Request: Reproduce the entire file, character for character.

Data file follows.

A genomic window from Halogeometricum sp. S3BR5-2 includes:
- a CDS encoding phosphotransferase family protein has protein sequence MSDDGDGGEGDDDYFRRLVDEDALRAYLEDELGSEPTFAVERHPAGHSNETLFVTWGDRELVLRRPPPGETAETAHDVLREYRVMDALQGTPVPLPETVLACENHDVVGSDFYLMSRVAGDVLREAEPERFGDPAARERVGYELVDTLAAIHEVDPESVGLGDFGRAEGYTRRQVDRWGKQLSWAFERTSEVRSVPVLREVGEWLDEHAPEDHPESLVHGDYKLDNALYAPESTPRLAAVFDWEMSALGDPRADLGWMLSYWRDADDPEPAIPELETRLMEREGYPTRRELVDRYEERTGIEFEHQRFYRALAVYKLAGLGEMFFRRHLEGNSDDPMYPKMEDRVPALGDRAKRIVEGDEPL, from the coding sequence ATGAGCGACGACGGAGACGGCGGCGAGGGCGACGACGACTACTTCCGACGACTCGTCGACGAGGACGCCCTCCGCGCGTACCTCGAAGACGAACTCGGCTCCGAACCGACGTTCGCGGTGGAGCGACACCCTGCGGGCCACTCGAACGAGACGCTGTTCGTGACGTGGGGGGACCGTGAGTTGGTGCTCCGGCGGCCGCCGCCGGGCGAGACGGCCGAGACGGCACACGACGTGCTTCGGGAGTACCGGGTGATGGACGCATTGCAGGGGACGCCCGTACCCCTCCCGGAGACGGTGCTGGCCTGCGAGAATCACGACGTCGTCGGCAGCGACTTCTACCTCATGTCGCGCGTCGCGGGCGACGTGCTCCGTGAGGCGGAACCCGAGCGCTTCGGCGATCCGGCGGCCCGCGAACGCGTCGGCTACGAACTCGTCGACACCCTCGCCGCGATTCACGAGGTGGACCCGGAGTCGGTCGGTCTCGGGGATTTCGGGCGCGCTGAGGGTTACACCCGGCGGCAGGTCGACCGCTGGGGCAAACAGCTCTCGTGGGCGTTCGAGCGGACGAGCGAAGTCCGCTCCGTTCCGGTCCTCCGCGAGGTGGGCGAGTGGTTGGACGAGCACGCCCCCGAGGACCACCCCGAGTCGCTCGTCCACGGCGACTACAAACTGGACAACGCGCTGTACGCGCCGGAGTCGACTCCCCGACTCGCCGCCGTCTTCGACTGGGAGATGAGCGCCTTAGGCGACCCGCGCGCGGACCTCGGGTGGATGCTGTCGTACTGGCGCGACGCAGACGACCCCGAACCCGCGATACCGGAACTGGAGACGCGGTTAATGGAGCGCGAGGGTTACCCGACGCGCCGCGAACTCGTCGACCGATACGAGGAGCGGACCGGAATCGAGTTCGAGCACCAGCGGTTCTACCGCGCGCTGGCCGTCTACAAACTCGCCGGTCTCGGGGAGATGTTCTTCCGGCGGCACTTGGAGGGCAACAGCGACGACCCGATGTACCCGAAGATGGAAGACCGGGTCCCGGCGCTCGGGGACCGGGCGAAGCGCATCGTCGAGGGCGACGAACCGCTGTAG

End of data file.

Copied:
A genomic window from Halogeometricum sp. S3BR5-2 includes:
- a CDS encoding phosphotransferase family protein has protein sequence MSDDGDGGEGDDDYFRRLVDEDALRAYLEDELGSEPTFAVERHPAGHSNETLFVTWGDRELVLRRPPPGETAETAHDVLREYRVMDALQGTPVPLPETVLACENHDVVGSDFYLMSRVAGDVLREAEPERFGDPAARERVGYELVDTLAAIHEVDPESVGLGDFGRAEGYTRRQVDRWGKQLSWAFERTSEVRSVPVLREVGEWLDEHAPEDHPESLVHGDYKLDNALYAPESTPRLAAVFDWEMSALGDPRADLGWMLSYWRDADDPEPAIPELETRLMEREGYPTRRELVDRYEERTGIEFEHQRFYRALAVYKLAGLGEMFFRRHLEGNSDDPMYPKMEDRVPALGDRAKRIVEGDEPL, from the coding sequence ATGAGCGACGACGGAGACGGCGGCGAGGGCGACGACGACTACTTCCGACGACTCGTCGACGAGGACGCCCTCCGCGCGTACCTCGAAGACGAACTCGGCTCCGAACCGACGTTCGCGGTGGAGCGACACCCTGCGGGCCACTCGAACGAGACGCTGTTCGTGACGTGGGGGGACCGTGAGTTGGTGCTCCGGCGGCCGCCGCCGGGCGAGACGGCCGAGACGGCACACGACGTGCTTCGGGAGTACCGGGTGATGGACGCATTGCAGGGGACGCCCGTACCCCTCCCGGAGACGGTGCTGGCCTGCGAGAATCACGACGTCGTCGGCAGCGACTTCTACCTCATGTCGCGCGTCGCGGGCGACGTGCTCCGTGAGGCGGAACCCGAGCGCTTCGGCGATCCGGCGGCCCGCGAACGCGTCGGCTACGAACTCGTCGACACCCTCGCCGCGATTCACGAGGTGGACCCGGAGTCGGTCGGTCTCGGGGATTTCGGGCGCGCTGAGGGTTACACCCGGCGGCAGGTCGACCGCTGGGGCAAACAGCTCTCGTGGGCGTTCGAGCGGACGAGCGAAGTCCGCTCCGTTCCGGTCCTCCGCGAGGTGGGCGAGTGGTTGGACGAGCACGCCCCCGAGGACCACCCCGAGTCGCTCGTCCACGGCGACTACAAACTGGACAACGCGCTGTACGCGCCGGAGTCGACTCCCCGACTCGCCGCCGTCTTCGACTGGGAGATGAGCGCCTTAGGCGACCCGCGCGCGGACCTCGGGTGGATGCTGTCGTACTGGCGCGACGCAGACGACCCCGAACCCGCGATACCGGAACTGGAGACGCGGTTAATGGAGCGCGAGGGTTACCCGACGCGCCGCGAACTCGTCGACCGATACGAGGAGCGGACCGGAATCGAGTTCGAGCACCAGCGGTTCTACCGCGCGCTGGCCGTCTACAAACTCGCCGGTCTCGGGGAGATGTTCTTCCGGCGGCACTTGGAGGGCAACAGCGACGACCCGATGTACCCGAAGATGGAAGACCGGGTCCCGGCGCTCGGGGACCGGGCGAAGCGCATCGTCGAGGGCGACGAACCGCTGTAG